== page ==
Something’s Gotta Give
In the press, District Attorney Mike Mullins has voiced his heartfelt support for a new domestic violence policy created by the Sonoma County Law Enforcement Chiefs Association and intended to ensure that every case of spousal abuse–not just the most serious ones–is reported to the D.A.’s office. But around the office some staff members report Mullins is grumbling about the massive workload the get-tough program is expected to generate. There’s no denying that the policy is putting Mullins–a frequent target of women’s rights advocates who complain that he has reneged on a 1993 campaign pledge to get tougher on domestic violence cases–between a rock and a hard place. In 1992, the department (under his predecessor, former D.A. Gene Tunney) won just 58 convictions, a figure Mullins has admitted was “unacceptable.” That figure has jumped to 703 convictions in the first 10 months of 1995. This year, the number of spousal abuse cases reported to the D.A.’s office is expected to double from 1,473 last year. The new policy comes at a time when Mullins and his swamped prosecutors are strapped by three high-profile capital punishment cases and are making a laudable effort to beef up its prosecutions of environmental and consumer fraud cases.
Millionaire landowner Peter Pfendler has been successful in peddling his 380-acre Moon Ranch to the county Open Space District to the tune of $1.2 million–he could collect the dough sometime this month–but he may not want to start counting his cash quite yet. The large contingent of opponents of the controversial plan to swap the city-owned Lafferty Ranch–valued at $670,000 and perched atop Sonoma Mountain adjacent to Pfendler’s own 800-acre ranch–is considering legal action that could block that 11th-hour deal. Under the recent arrangement, the county will receive the conservation easement rights to Pfendler’s old dude ranch (see “Daybreak” on page 4 for more details) and Pfendler stands to gain the cash and Lafferty Ranch. In stark contrast to the contentious Jan. 25 meeting, the Open Space Authority Board OK’d the payment Feb. 8 with little protest this time around. However, local environmentalist David Keller echoed the sentiment of many of those who are fighting the deal, calling the action “shameful” and claiming it was “hatched in the back room.” Meanwhile, it is rumored that Petaluma’s city manager, John Sharer, once a staunch proponent of the swap, is working behind-the-scenes to convince Pfendler to take the money and run, leaving Lafferty out of the bargain. It seems the council is starting to feel the heat of the organized opposition, loss of political collateral, and mounting legal challenges–and Sharer, who is planning to retire next year, may be worried about facing future lawsuits charging that city officials haven’t been working in the public’s best interest over this matter. The only problem is that, spurred by his success with the county, Pfendler appears to have retrenched in his efforts to get Lafferty. And folks think Bosnia is a quagmire.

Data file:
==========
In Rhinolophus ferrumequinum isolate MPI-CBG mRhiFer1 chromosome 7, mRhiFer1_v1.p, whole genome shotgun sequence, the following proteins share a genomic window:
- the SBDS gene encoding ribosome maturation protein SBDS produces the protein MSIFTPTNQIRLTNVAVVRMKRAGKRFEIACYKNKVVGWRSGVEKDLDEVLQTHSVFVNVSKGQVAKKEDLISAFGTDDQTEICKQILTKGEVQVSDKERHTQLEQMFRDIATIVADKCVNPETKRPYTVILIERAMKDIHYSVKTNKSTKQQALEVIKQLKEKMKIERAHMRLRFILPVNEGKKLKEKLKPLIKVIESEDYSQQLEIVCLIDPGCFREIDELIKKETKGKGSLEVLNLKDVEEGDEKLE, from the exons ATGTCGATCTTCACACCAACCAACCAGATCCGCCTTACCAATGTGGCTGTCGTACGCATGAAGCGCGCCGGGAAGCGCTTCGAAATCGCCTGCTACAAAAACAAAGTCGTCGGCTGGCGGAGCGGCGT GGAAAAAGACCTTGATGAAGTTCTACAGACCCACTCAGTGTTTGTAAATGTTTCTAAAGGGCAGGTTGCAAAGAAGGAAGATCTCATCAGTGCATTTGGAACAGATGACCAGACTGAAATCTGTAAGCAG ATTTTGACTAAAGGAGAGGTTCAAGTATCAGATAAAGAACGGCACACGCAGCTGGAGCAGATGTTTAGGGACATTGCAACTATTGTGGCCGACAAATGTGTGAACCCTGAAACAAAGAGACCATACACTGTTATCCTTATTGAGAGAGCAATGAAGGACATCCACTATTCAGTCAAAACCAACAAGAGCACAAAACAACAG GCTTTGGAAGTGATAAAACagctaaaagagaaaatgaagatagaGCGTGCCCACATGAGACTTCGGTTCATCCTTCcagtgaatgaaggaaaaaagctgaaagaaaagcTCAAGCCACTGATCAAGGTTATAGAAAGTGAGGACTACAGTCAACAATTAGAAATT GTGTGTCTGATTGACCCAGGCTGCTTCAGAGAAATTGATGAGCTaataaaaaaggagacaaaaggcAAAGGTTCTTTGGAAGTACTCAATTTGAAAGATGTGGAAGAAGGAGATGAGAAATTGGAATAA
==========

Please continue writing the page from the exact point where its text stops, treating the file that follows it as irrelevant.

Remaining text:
The Alioto Show
Foes of the Lafferty/Moon swap revealed last week that Citizens for Lafferty is packing a big legal gun: famous ex-San Francisco Mayor Joe Alioto, a friend of local anti-trust attorney Jim Dombroski and a member of the four-man Ad Hoc Committee of Lawyers for Petaluma Taxpayers. That group has filed a 17-page brief with the Petaluma City Council, challenging the swap on the grounds that it violates the city’s General Plan and raising other similar issues. Joe is the third Alioto to become involved in Sonoma County politics of late: his daughter, San Francisco Supervisor Angela Alioto, is running in the Democratic primary race against John Burton for the 3rd Assembly District seat vacated by State Sen. Milton Marks, which covers Petaluma, Cotati, Rohnert Park, and southern Santa Rosa. And his niece Michaela Alioto has drawn criticism in the local press for carpetbagging after she moved to the county several weeks ago and threw her hat into the crowded ring for the 1st Congressional District Democratic primary.
From the Feb. 15-21, 1996 issue of the Sonoma Independent
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